Of Course Girls Should Have Access to Plan B — Why Are We Still Talking About This?


Let me give you a quick run-down of this whole Plan B deal before I go into my diatribe. In case you didn’t know:

  • In 2011, the FDA was ready to allow all girls to purchase Plan B, but Kathleen Sibelius decided to overrule science and good logic and set the age limit to 17.
  • On April 5, a New York judge slammed the decision and ordered that the FDA make the morning after pill available to all ages.
  • Last week, the FDA approved sales of the Plan B One-Step generic without a prescription to women and girls at least 15 years old with a government-issued identification (they said that their decision was independent of the ruling).
  • The Obama administration pitched a hissy fit and filed an appeal. They also asked the judge to stay his order (meaning to pause it going into effect).
  • Aforementioned judge told the Obama administration to fuck off regarding the request for a stay.

Honestly, I’m really just wondering why we’re still having this conversation. The morning after pill is incredibly safe to use. It does not, in fact, abort fetuses (in fact, it will not work if the woman is already pregnant). So what other concerns could there possibly be?

Kathleen Sibelius thinks that eleven and twelve year olds can’t read. She says:

However, the switch from prescription to over the counter for this product requires that we have enough evidence to show that those who use this medicine can understand the label and use the product appropriately. I do not believe that Teva’s application met that standard. The label comprehension and actual use studies did not contain data for all ages for which this product would be available for use.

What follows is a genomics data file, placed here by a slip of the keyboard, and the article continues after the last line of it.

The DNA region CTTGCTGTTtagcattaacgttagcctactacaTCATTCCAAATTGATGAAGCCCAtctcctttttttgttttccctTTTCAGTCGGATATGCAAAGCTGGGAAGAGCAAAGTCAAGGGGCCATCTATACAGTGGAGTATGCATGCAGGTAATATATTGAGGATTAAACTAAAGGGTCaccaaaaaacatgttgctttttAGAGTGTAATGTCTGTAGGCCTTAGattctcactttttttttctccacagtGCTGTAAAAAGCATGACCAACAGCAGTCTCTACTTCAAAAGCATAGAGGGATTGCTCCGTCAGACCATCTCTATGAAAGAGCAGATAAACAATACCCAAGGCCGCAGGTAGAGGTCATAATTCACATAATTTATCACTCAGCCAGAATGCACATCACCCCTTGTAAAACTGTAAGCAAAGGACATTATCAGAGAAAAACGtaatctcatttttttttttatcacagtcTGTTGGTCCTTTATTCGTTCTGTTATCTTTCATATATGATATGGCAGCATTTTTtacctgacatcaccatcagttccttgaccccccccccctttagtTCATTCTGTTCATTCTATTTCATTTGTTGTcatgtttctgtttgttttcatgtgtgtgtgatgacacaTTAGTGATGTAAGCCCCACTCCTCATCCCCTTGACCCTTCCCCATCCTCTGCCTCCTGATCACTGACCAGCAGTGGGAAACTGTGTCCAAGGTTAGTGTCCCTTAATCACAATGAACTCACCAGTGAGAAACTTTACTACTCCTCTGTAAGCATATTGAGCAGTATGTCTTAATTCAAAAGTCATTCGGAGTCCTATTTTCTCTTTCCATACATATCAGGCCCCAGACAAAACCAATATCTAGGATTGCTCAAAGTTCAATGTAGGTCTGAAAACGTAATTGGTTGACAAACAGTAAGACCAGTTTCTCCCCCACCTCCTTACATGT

Um, okay, I guess? I suppose that could be true. Sometimes hormone-based medicines can be complicated. Let’s see what this looks like:

One tablet taken orally as soon as possible within 72 hours after unprotected
intercourse. Efficacy is better if the tablet is taken as soon as possible after
unprotected intercourse. (2)

So, you take a pill. Insert pill into mouth. Swallow. Pill prevents pregnancy. Though I certainly understand the ability for eleven and twelve year olds to screw things up, I’m pretty sure that other kinds of medications (asprin, for example) work more or less the same way and children can still buy and have access to them. The side effects and potential dangers are minimal. There really is very little reason to keep children from accessing the pill.

I guess I really shouldn’t be surprised about this, seeing as how the Obama administration seems to have a bit of a fetish for controlling what goes into other people’s bodies. The logic behind this—the paternalistic, restrictive, controlling logic—is very similar to the one that is implemented in the War on Drugs. And you know what? Just like in the War on Drugs, it’s the people at the lower rungs of society that suffer the most. In his ruling, Judge Edward Korman pretty much says the same thing:

“You’re basically disadvantaging poor people, young people, and African Americans. That’s what you’re doing. That’s the policy of the Obama Administration?”

I certainly can understand the impetus to make sure that children, with their supposedly diminished capacity for reasoning, reading, and safety, are secure. However, the rationale for denying Plan B to minors is paper thin. It can really only be explained by an age-old phenomena: political pandering and presidential paternalism. Politicians should get out of the way and allow Plan B to be bought over the counter for all ages.